Friday, December 8, 2006

Ganji, Hoder et al

Michael Rubin:
    There are two sorts of prominent Iranian dissidents who opposed American aid.
    The first kind, those who seek reform but not systematic change and are often labeled “reformists” by the Western media, is the Iranian equivalent of Communists under Gorbachev who sought to reform the implementation of Communism but did not object to its ideology. The other group of dissidents opposes U.S. assistance based on a misreading of U.S. policy goals.

    Among those in the first group is Hossein Derakhshan, a prominent blogger who argued in the New York Times that Bush’s advocacy for democracy “effectively took one of the world’s most closely watched nuclear programs out of the hands of a reformer and placed it into the hands of a hard-line reactionary.” With the stroke of a pen, he sought to foist blame for the Iranian electorate’s reaction to eight years of Khatami’s broken promises onto Washington. While the New York Times amplified his view, it was not long before Derakhshan showed his true colors and discredited himself as an authentic reformer. In a September 2006 posting, Derakhshan endorsed coerced confessions, prompting among both reformist peers and dissidents “a mixture of bewilderment and outrage.”

    The most prominent figure in the second camp is former Revolutionary Guard member-turned-investigative journalist Akbar Ganji.
    Ganji confirmed his antipathy for U.S. aid by boycotting a meeting with President Bush, preferring instead to meet with radical intellectual Noam Chomsky. Here, too, his decision is less reflective of the attitude of dissidents in Iran and more reflective of the views of his handler. Organizing his tour was Goudarz Eghtedari, an Oregon-based peace activist who hosts a “progressive” radio show in Portland that has featured Chomsky, a number of outspoken opponents of the Bush administration, and supporters of engagement with the Islamic Republic. Some academics Ganji visited spoke privately about his handler’s overt politicization.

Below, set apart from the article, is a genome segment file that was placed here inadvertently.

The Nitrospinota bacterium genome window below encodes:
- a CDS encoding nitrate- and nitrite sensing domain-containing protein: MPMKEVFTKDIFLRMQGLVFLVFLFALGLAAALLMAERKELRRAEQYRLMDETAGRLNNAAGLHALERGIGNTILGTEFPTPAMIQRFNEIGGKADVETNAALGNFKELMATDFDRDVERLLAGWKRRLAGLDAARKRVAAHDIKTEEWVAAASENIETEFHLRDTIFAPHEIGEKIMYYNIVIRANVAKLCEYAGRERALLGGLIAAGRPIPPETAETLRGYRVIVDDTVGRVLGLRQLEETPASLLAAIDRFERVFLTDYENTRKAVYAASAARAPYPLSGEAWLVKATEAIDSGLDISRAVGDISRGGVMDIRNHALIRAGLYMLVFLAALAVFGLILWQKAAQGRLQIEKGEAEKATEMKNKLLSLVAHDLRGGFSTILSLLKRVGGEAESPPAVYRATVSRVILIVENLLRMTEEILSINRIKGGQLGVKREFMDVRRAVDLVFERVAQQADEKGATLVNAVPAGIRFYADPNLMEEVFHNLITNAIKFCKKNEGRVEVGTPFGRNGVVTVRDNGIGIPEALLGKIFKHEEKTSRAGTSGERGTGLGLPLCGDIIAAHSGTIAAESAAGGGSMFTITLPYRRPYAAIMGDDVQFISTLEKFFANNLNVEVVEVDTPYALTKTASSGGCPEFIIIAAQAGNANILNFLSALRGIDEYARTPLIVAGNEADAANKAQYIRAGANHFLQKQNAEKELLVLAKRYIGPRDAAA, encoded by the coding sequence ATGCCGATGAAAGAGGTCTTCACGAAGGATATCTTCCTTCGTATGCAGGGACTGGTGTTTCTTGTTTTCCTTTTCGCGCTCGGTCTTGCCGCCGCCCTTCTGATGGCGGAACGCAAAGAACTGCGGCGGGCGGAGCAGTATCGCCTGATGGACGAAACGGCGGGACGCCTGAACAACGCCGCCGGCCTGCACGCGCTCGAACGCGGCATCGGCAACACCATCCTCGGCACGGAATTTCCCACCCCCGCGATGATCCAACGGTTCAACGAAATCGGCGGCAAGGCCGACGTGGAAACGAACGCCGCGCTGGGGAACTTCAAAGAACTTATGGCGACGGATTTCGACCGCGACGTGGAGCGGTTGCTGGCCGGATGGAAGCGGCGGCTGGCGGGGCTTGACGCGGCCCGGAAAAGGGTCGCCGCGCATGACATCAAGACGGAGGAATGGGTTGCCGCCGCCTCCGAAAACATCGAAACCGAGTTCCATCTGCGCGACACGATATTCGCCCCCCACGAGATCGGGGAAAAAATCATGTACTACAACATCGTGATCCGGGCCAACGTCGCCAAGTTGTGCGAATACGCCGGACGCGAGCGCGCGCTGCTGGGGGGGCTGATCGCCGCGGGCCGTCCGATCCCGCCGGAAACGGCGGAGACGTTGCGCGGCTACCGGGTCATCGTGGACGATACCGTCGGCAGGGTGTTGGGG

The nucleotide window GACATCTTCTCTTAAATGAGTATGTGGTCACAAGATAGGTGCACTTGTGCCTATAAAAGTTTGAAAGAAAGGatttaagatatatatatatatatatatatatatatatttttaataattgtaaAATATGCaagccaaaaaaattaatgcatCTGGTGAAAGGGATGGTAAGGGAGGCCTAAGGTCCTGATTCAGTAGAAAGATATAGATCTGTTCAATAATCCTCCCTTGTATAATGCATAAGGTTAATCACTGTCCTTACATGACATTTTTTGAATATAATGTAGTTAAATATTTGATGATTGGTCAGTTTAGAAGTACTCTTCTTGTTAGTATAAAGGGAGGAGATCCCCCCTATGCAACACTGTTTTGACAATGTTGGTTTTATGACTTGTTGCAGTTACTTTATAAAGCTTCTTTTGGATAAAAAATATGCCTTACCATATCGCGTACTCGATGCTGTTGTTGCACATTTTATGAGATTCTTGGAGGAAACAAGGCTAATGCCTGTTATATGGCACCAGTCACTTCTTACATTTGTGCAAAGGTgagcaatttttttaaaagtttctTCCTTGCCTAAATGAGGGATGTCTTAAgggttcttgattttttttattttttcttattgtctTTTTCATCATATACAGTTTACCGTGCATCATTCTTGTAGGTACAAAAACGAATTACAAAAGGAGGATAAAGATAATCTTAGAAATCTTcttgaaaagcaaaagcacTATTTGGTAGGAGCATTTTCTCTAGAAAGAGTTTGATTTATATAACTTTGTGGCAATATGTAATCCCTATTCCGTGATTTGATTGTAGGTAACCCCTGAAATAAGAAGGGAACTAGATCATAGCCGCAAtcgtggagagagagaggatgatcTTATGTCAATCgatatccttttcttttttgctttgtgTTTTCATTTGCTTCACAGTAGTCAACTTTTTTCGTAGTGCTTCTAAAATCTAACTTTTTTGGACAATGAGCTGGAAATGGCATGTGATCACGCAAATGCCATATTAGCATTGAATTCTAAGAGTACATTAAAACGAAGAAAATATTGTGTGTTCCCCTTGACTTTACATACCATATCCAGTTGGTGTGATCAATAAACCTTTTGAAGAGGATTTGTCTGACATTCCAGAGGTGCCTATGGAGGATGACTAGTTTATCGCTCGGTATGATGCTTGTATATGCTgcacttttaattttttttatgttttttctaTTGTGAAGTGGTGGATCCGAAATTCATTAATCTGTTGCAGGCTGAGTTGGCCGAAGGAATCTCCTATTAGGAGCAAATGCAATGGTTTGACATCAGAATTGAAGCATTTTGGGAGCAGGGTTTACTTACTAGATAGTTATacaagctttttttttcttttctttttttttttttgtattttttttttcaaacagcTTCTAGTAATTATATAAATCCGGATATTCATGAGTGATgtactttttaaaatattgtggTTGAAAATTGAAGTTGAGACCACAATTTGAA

Ganji’s experience also undercuts the notion that U.S. aid is responsible for Tehran’s crackdown on dissent. While the Iranian government has used U.S. support for the democracy movement in Iran as an excuse to detain dissidents--most notably former National Endowment for Democracy fellow Ramin Jahanbegloo--the Islamic Republic has a long history of targeting dissidents. It was Ganji’s exposure of the internal mechanism of this repression that led to his imprisonment.
These are a few reasons why I, too, lost my respect for idiots like Ganji and why I hate Islamic regime agensts/stooges such as hoder. We need to make sure that these SOBs don't infiltrate our movement and take it away from us. People like Ganji, Hoder et al are not needed.

And let's not forget that Iranian regime detains, tortures and kills dissidents without any excuses and this BS notion of US aid being responsible for what regime does is totally absurd and laughable.


Anonymous said...

Don't you think if Ganji had met with some officials from the Bush administration, he would have lost some popularity among some of the Iranians back home? It's a tough one in my opinion.

Winston said...

nope. He would have become more popular since Bush is very popular among Iranians.

Rosemary Welch said...

Thank you for that link. I have read the entire post, and it seems well reasoned to me. How stupid could we be? How naive? Not any longer!

Here is what I wrote: Help the Middle Eastern Dissidents. Have a great day, and don't ever give up hope...